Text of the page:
One hundred milliliters from the duplicate water samples was filtered through a 3-[micro]m Isopore membrane filter (Millipore Corp., Darmstadt, Germany) using sterile technique for DNA extraction and polymerase chain reaction (PCR) analysis. A "blank" sample (i.e., distilled water) was filtered alongside the environmental samples as a negative control to ensure that there was no sample-to-sample contamination or carry-over during processing. Filters were placed into 5-mL centrifuge tubes and frozen at -20[degrees]C until processing for DNA analysis. DNA was extracted from the filters using the QIAamp Fast Stool Mini kit (Qiagen, Valencia, CA) following the manufacture's protocol with some modifications. An aliquot of 1 mL of InhibitEX Buffer was added to each 5-mL tube containing a filter. Tubes were vortexed at top speed for 1 min and incubated at 95[degrees]C for 5 min followed by vortexing for 15 sec. An aliquot of 75 ([micro]L of proteinase K was added to each tube followed by vortexing for 15 sec, the addition of 1 mL of AL buffer with another 15 sec of vortexing, and incubation at 70[degrees]C for 10 min. An aliquot of 1 mL of ethanol was then added followed by vortexing again for 15 sec. The entire volume was applied to the QIAamp spin column 650 [micro]L at a time. The protocol for column washing and DNA elution was followed as written. DNA was stored at -20[degrees]C until PCR assays were to be performed.

Quantitative real-time PCR assays targeting "harmful" algal species Alexandrium monilalum, Margalefidinium polykrikoides (previously Cochlodinium), Karlodinium veneficum, Luciella spp., Pfiesteria piscicida, Pseudopfiesteria shumwayae, and Prorocentrum minimum were executed for each of the DNA samples as previously described (VA DEQ 2014, Vandersea et al. 2017). For control and standard curve DNA, stocks of each dinoflagellate species were grown, enumerated, and extracted following standard methods (VA DEQ 2014). A probe-based (i.e., TaqMan) assay for K. veneficum was performed using the TaqMan Fast Advanced Master Mix (Applied Biosystems, Foster City, CA). SYBR Green--based assays were used for the other organisms with the Fast SYBR Green Master Mix (Applied Biosystems). All assays were run on a 7500 Fast Real-Time PCR system (Applied Biosystems) in Fast 7500 mode with default cycling parameters. Quantification was conducted using the automatic Ct and baseline settings. Dissociation curve analyses were performed for all SYBR Green assays and the melting temperatures of all positive samples were compared with the control DNA for verification of identity.

Mortality and Growth Metrics

At each sampling date, for each site and line, dead oysters were removed, counted, and measured. For the first two sampling periods, 15 live oysters, and for the last sampling period, 50 live oysters, were randomly taken for each line and site and measured individually for shell height. Growth was measured as shell height because of its relevance to "market size."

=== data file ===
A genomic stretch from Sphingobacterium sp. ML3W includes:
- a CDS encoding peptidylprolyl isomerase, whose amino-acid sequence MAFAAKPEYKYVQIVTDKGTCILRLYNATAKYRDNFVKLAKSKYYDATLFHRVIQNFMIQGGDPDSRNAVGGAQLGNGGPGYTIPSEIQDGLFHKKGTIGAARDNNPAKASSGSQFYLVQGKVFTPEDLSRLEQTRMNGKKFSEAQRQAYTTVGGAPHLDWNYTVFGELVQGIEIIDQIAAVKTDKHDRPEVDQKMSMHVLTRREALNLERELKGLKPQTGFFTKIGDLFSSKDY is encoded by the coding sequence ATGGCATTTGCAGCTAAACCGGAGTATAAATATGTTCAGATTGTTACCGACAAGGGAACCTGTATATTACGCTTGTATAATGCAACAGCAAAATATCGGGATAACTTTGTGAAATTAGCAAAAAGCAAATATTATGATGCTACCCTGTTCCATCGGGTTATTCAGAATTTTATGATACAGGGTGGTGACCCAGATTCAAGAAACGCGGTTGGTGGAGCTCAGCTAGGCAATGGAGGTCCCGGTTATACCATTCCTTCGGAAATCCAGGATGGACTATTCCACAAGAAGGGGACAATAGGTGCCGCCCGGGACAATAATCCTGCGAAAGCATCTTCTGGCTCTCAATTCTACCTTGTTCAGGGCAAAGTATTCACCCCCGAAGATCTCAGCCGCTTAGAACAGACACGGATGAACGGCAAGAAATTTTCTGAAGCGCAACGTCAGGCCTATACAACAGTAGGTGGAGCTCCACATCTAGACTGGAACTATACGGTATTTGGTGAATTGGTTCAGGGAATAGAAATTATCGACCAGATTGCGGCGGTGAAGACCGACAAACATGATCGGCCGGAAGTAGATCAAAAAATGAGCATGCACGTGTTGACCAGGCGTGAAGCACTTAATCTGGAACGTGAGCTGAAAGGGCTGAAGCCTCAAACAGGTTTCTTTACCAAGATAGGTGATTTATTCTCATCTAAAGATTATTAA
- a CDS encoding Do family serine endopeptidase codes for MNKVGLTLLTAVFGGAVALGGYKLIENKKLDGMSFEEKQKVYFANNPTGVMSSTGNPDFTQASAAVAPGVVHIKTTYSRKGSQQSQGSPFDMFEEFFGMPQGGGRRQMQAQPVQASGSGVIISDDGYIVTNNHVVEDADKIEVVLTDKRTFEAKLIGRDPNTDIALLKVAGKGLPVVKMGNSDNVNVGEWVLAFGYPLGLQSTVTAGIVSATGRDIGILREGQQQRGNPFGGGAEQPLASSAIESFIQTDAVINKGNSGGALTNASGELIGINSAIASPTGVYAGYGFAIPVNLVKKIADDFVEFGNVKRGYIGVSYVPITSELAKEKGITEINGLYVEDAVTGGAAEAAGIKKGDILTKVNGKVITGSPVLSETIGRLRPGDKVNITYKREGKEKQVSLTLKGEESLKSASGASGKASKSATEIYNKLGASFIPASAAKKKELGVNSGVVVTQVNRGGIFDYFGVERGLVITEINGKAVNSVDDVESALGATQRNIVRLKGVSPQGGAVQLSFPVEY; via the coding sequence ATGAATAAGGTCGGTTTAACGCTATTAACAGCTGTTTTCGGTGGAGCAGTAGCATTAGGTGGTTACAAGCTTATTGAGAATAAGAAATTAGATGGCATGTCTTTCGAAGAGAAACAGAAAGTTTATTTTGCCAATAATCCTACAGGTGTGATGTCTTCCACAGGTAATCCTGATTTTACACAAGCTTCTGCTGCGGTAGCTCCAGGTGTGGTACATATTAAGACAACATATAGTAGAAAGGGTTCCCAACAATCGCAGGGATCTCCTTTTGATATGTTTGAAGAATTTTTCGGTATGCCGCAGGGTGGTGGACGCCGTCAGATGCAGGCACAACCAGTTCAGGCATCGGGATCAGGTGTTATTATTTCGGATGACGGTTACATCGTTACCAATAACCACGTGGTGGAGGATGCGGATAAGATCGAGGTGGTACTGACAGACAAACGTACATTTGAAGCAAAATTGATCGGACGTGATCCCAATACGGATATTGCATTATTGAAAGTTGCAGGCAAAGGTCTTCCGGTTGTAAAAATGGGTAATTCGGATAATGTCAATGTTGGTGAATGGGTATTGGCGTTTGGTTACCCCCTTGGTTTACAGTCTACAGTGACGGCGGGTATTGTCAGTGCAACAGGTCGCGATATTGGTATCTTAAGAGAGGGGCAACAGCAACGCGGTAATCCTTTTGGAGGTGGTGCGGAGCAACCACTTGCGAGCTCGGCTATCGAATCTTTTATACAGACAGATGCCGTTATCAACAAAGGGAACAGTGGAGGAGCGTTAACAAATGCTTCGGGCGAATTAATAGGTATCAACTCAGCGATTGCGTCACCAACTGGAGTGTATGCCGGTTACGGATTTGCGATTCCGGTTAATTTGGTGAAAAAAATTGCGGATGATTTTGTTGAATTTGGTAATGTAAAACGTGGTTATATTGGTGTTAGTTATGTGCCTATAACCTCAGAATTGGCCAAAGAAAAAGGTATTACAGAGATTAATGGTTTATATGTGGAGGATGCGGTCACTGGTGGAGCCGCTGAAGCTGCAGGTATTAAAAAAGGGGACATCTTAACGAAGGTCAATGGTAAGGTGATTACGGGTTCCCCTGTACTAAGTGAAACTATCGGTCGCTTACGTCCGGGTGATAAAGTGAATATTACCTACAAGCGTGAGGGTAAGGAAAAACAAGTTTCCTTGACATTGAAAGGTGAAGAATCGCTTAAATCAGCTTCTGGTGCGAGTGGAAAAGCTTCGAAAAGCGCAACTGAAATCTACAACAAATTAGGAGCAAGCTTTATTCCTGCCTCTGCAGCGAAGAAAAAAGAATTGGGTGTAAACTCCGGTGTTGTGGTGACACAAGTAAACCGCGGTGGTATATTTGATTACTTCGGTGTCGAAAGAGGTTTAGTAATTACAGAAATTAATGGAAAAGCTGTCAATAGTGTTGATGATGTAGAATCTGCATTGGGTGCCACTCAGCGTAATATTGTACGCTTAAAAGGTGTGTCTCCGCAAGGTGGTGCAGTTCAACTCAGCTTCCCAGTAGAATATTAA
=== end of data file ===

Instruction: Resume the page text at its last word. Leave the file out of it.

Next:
Histopathology

Oysters returned to the laboratory were measured and shucked. A 5-mm transverse sample of whole oyster tissue was obtained just posterior to the labial palps that included gills and mantle, gonad, stomach, intestine, digestive gland, and associated connective tissues. Samples were fixed in Davidson solution (Shaw & Battle 1957) for 48 h and stored in 70% ethanol until histological processing. Because of limited funding, only sites where typical early summer mortality events were observed were evaluated histopathologically for all sampling dates. Samples that were examined were processed using standard histological methods, with 5-[micro]m paraffin sections processed through hematoxylin and eosin staining and evaluation using light microscopy. Slides were evaluated for the presence of Perkinsus marinus, Haplosporidium nelsoni, Haplosporidiimi costale, and other pathogens or signs of disease. Where observed, parasite infection intensity was rated as rare, light, moderate or heavy following criteria in routine use (Carnegie & Burreson 2011, Mann et al. 2014).

Gametogenesis

Slides prepared for histopathology were also used for evaluating gametogenesis for Nassawadox on April 1, May 19, June 30, and August 19, and from all other sites on during sampling 2 only (June 30-July 9). Three metrics were noted on gametogenic development: (1) sex, (2) percent coverage of gonadal area, and (3) stage of gametogenesis. For percent coverage, the cross-sectional area of the gonad was estimated as the proportion of that area that could be occupied in a fully mature gonad, extending from the edge of the digestive tubules to the body margin. These estimates were measured subjectively using a microscope by a single observer (S. Allen) on all slides. For the stage of gametogenesis, standard scores included inactive, early active, active, late active, ripe, spawned, and spawned out in accordance with previous studies on diploid oysters (Loosanoff 1942, Kennedy & Krantz 1982). Gauging the cross-sectional area occupied by the gonad is especially important for staging maturation in triploids, which was performed in accordance with Allen and Downing (1990). For example, gonads at the same stage can differ greatly in the extent of overall follicle proliferation, which is not typically the case in diploid oysters.

Statistics